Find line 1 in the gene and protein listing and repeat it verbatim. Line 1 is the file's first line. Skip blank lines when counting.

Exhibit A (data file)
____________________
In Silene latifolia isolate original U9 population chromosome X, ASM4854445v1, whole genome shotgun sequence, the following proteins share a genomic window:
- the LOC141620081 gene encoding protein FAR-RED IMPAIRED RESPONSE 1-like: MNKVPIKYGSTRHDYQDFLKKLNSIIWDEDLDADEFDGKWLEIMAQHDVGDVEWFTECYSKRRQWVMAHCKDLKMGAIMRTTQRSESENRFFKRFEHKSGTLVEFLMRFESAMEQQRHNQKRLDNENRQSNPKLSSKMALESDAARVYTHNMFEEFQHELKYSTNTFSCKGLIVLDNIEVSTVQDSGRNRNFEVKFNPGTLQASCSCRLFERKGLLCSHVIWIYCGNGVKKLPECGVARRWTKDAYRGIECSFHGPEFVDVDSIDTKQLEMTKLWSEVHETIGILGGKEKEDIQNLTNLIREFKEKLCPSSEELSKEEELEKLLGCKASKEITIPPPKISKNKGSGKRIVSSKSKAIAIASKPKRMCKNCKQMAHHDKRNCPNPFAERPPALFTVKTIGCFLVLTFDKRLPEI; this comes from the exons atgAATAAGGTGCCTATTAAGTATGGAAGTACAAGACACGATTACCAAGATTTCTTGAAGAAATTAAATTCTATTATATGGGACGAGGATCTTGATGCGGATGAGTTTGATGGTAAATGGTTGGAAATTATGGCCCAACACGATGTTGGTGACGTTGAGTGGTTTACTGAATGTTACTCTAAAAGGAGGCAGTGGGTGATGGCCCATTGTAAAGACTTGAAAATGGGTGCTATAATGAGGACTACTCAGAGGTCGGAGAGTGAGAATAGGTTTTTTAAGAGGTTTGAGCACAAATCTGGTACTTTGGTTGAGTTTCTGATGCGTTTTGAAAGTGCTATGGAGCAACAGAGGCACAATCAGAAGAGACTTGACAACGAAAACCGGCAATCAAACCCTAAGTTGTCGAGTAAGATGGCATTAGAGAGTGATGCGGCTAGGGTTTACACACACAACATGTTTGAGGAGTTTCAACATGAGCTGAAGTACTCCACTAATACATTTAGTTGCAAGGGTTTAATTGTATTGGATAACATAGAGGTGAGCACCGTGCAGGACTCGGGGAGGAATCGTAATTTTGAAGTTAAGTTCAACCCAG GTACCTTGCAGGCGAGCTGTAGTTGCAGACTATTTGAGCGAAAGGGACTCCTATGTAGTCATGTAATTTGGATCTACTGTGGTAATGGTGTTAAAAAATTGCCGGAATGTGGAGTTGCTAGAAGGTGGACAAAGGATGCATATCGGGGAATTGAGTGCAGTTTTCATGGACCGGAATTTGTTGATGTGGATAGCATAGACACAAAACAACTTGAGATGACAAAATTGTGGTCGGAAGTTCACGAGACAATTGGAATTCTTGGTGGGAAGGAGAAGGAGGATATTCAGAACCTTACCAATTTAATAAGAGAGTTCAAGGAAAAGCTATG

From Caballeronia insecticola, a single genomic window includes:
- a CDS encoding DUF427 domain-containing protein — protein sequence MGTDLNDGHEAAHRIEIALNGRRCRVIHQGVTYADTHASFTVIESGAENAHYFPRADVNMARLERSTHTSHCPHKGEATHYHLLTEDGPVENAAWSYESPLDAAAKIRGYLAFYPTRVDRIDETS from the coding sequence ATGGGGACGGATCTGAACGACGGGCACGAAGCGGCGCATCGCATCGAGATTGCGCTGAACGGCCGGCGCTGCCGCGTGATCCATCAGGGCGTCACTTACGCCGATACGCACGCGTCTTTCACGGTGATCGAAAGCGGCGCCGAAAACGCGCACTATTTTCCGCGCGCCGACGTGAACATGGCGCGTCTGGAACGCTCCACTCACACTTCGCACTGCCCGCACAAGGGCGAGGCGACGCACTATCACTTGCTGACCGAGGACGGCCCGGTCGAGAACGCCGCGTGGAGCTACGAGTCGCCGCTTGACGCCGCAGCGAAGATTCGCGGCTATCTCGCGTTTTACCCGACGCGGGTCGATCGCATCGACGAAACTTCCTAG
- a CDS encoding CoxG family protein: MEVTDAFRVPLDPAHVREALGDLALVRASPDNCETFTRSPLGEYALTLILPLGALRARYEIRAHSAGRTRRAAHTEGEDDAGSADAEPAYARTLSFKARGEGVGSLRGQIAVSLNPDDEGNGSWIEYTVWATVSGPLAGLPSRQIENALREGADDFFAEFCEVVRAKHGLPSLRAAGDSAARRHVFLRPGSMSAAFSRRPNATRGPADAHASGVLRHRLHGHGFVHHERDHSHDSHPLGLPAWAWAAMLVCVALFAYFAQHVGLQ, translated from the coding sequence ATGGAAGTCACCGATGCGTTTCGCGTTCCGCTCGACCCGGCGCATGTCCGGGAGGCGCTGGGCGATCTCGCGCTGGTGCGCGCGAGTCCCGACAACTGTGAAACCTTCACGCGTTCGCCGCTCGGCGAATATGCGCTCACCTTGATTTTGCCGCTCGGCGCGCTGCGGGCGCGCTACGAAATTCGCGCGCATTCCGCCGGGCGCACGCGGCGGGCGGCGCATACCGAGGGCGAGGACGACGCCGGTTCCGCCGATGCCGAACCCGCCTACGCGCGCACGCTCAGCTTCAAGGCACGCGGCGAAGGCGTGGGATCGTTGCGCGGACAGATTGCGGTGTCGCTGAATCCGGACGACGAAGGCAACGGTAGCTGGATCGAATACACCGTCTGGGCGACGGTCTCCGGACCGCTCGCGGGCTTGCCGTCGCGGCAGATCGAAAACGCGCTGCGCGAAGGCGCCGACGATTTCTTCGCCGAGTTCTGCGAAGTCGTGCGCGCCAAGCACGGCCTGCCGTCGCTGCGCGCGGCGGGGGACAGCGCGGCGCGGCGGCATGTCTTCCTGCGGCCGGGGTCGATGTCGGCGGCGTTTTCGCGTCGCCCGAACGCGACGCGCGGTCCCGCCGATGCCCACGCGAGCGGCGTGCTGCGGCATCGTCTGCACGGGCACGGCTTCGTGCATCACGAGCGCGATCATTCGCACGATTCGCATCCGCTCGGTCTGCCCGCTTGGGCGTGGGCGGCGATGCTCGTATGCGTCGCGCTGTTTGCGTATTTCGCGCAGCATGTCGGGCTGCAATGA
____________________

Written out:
In Silene latifolia isolate original U9 population chromosome X, ASM4854445v1, whole genome shotgun sequence, the following proteins share a genomic window: